Bottom line, it the Brits really felt Murdoch was unfit to run an international company, they’d start taking apart his empire in the U.K. Keep track of how they deal BSkyB, the U.K. television network that News Corp. has a minority stake in. If they don’t take that away, they aren’t going to do anything.

And honestly, why should Rupert even care about what the Brits think? He already owns that country, and he’s got his sights set on bigger fish. His goal is to take over the political system in America, and he already owns one of the two major parties in the U.S. (When at one time you have most of a party’s potential major candidates for the presidency on your payroll, you own that party. Meanwhile, the people who make up the one he doesn’t own don’t have the balls to say he’s “unfit” because they’re terrified of him. If his fitness as a boss ever came to a vote in Congress, Rupert would win.

With overwhelming bipartisan support.

It’s fun to watch the New York Times fall over itself in its rapture over this development. Rupert has made it clear since he took over the Wall Street Journal that he wants to destroy America’s best newspaper. The sniping on both sides has been entertaining (remember the WSJ piece about feminine-looking men that used as part of an illustration the mouth of the New York Times’ publisher? That’s classic Rupert. Don’t think the Times was going to let that slide). After that, it seems, the publication hated by the right went into full “destroy that Aussie bastard” mode. So a couple of the world’s biggest elitists are busy bitch slapping each other. The Times is getting its shot now. Wait a few weeks and Rupert will come up with something better.

What tops it all off: News Corp. stock rose today after the report came out. How is this possible?

Investors think this is good news because they’re hoping it will force Murdoch to dump some unnecessary properties to focus on the core business and drive the stock price up.

Here’s what the Wall Street Journal said about that:

News Corp. shares rose 19 cents to $19.79 in Nasdaq Stock Market trading Tuesday. “To the extent the Murdochs are forced to run the company in a more investor-friendly manner,” investors are upbeat, said Maxim Group analyst John Tinker. He cited the potential to shift some power to Chief Operating Officer Chase Carey, who is popular with investors.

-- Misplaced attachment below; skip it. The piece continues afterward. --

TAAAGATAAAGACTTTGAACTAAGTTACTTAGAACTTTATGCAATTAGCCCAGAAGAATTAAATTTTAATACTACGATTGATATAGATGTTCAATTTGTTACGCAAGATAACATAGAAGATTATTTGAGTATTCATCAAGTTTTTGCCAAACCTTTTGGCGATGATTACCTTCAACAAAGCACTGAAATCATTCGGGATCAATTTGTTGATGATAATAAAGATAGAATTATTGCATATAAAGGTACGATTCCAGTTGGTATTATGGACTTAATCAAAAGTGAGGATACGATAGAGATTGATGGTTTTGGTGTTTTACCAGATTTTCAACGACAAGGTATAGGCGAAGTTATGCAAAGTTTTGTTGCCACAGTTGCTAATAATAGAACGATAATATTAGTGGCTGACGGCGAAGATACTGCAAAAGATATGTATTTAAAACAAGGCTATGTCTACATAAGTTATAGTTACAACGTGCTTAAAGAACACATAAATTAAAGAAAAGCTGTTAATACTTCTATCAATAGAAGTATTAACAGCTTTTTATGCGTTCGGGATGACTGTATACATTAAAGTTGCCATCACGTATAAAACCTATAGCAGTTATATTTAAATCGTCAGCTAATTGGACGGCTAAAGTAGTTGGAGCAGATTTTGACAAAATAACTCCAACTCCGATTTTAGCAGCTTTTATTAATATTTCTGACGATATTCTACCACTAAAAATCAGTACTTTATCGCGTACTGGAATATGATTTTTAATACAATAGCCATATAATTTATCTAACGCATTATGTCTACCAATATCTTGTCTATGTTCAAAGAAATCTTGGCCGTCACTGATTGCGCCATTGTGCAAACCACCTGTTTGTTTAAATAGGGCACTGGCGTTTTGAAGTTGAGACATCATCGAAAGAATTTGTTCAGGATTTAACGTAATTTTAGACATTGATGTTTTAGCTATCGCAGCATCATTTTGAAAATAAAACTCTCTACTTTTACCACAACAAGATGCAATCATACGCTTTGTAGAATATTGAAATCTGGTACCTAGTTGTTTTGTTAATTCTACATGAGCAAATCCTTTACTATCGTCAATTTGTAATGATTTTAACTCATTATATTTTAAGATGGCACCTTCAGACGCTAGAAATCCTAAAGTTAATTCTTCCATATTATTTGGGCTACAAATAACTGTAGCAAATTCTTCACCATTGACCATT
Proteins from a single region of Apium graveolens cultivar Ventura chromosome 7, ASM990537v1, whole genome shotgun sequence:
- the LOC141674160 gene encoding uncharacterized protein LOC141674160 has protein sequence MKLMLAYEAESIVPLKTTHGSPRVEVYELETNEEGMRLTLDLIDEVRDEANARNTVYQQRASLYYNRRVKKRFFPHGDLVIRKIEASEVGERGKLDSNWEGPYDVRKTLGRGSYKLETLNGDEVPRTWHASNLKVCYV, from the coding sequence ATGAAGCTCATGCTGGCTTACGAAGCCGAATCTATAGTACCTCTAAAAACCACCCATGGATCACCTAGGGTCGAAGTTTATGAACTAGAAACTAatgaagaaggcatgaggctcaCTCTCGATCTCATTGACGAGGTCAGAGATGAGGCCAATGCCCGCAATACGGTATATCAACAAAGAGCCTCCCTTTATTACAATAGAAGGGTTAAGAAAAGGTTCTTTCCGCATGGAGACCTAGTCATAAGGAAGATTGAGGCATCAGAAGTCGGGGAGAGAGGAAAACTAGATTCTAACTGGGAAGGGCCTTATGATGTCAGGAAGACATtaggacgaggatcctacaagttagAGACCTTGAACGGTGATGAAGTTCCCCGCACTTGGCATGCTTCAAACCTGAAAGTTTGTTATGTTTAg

So what the Brits just did is literally add about a million dollars/pounds/euros to Rupert’s already fat bank account. Yeah, I’m sure he’s going to lose sleep over this.

(And by the way, just so I make myself clear: Rupert Murdoch is not a fit person to exercise the stewardship of a major international company.)

News Corp. takes a major hit

The phone-hacking scandal has actually hurt Rupert Murdoch:

News Corp. dropped its bid to take full control of British Sky Broadcasting Group PLC, as a political firestorm ignited by reporting tactics at one of its U.K. newspaper titles upended the company’s strategic ambitions and delivered a blow to its influence in Britain.

News Corp. pulled the plug on the deal hours before a vote in which U.K. Prime Minister David Cameron’s Conservative Party lined up to support a motion by the opposition Labour Party urging the company to abandon the bid.

That report is from the Wall Street Journal, Murdoch’s respectable paper in the U.S.

Murdoch’s political cronies are running scared, too. Today’s Prime Minister’s Questions hour in Parliament saw something you’d never expect: The Conservatives, whom Rupert essentially put in power, turning against him. Here’s Ed Miliband, the Labour leader, blasting David Cameron and his ties to News Corp.:

So, it turns out Rupert did crap in the food one too many times.

But as we look at the people now standing up to News Corp., let’s not forget that others had been sticking their necks out in criticizing the company and its practices.

Nick Davies at the Guardian has been covering illegal activities at News Corp. for years, and most of the time, no one paid attention to what he was writing.

— The New York Times did the first comprehensive piece on the scandal in the U.S. in its magazine last September.

— Hugh Grant, the actor, wired himself in April and taped a News Corp. investigator who admitted hacking was pervasive in the company and went to the top.

— Even Jon Stewart, of the Daily Show, has been in a battle with Fox News over the dubious practices of that News Corp. unit.

But others are speaking now, who should just do us all a favor and keep their mouths shut:

A number of key members of the family which controlled The Wall Street Journal say they would not have agreed to sell the prestigious daily to Rupert Murdoch if they had been aware of News International’s conduct in the phone-hacking scandal at the time of the deal.

“If I had known what I know now, I would have pushed harder against” the Murdoch bid, said Christopher Bancroft, a member of the family which controlled Dow Jones & Company, publishers of The Wall Street Journal. Bancroft said the breadth of allegations now on the public record “would have been more problematic for me. I probably would have held out.” Bancroft had sole voting control of a trust that represented 13 percent of Dow Jones shares in 2007 and served on the Dow Jones Board.

Now the Bancrofts were a bunch of heirs to the Dow Jones fortune whose only interest in the company was raking in the big dividend checks every year. One of the reasons Dow Jones was vulnerable to a takeover was because of their lack of interest in anything other than their stock holdings and their regular company checks. When they sold to Rupert, they were vilified. But they made a killing. They got $5 billion for a company that News Corp. eventually had to write off a couple of billion for because it was a bad deal. The Bancrofts will parrot the line that had they known what News Corp. was capable of, they never would have sold, but let’s face it. You’re not going to see them make an offer to buy the company back, even at the now discounted price.

They just need to shut up and count their money.